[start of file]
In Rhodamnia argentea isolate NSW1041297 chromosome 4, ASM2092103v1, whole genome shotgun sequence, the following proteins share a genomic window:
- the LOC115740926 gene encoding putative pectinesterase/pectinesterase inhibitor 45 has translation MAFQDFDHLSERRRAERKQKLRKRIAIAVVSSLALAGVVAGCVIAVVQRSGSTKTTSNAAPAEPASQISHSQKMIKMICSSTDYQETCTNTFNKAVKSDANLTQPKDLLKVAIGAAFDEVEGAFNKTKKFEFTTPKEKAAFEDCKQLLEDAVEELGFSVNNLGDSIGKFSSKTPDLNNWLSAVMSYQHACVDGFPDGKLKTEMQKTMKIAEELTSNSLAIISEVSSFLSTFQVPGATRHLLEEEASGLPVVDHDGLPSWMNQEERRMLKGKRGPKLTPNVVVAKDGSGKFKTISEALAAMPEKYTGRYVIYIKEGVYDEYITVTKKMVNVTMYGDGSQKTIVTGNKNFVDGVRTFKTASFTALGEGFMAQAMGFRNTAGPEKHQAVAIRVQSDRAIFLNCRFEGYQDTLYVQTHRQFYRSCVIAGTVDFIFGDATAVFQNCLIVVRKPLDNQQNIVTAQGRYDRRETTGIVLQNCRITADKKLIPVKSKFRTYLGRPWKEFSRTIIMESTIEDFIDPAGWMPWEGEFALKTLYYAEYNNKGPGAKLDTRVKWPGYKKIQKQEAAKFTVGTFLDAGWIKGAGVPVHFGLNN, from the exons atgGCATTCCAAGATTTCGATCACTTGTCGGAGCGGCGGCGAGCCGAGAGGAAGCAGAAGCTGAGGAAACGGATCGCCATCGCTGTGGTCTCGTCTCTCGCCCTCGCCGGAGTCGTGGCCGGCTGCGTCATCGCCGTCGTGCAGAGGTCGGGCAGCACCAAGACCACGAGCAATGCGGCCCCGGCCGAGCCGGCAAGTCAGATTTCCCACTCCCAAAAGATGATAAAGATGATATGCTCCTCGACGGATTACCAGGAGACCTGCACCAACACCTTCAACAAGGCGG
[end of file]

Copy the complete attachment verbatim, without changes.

In Rhodamnia argentea isolate NSW1041297 chromosome 4, ASM2092103v1, whole genome shotgun sequence, the following proteins share a genomic window:
- the LOC115740926 gene encoding putative pectinesterase/pectinesterase inhibitor 45 has translation MAFQDFDHLSERRRAERKQKLRKRIAIAVVSSLALAGVVAGCVIAVVQRSGSTKTTSNAAPAEPASQISHSQKMIKMICSSTDYQETCTNTFNKAVKSDANLTQPKDLLKVAIGAAFDEVEGAFNKTKKFEFTTPKEKAAFEDCKQLLEDAVEELGFSVNNLGDSIGKFSSKTPDLNNWLSAVMSYQHACVDGFPDGKLKTEMQKTMKIAEELTSNSLAIISEVSSFLSTFQVPGATRHLLEEEASGLPVVDHDGLPSWMNQEERRMLKGKRGPKLTPNVVVAKDGSGKFKTISEALAAMPEKYTGRYVIYIKEGVYDEYITVTKKMVNVTMYGDGSQKTIVTGNKNFVDGVRTFKTASFTALGEGFMAQAMGFRNTAGPEKHQAVAIRVQSDRAIFLNCRFEGYQDTLYVQTHRQFYRSCVIAGTVDFIFGDATAVFQNCLIVVRKPLDNQQNIVTAQGRYDRRETTGIVLQNCRITADKKLIPVKSKFRTYLGRPWKEFSRTIIMESTIEDFIDPAGWMPWEGEFALKTLYYAEYNNKGPGAKLDTRVKWPGYKKIQKQEAAKFTVGTFLDAGWIKGAGVPVHFGLNN, from the exons atgGCATTCCAAGATTTCGATCACTTGTCGGAGCGGCGGCGAGCCGAGAGGAAGCAGAAGCTGAGGAAACGGATCGCCATCGCTGTGGTCTCGTCTCTCGCCCTCGCCGGAGTCGTGGCCGGCTGCGTCATCGCCGTCGTGCAGAGGTCGGGCAGCACCAAGACCACGAGCAATGCGGCCCCGGCCGAGCCGGCAAGTCAGATTTCCCACTCCCAAAAGATGATAAAGATGATATGCTCCTCGACGGATTACCAGGAGACCTGCACCAACACCTTCAACAAGGCGG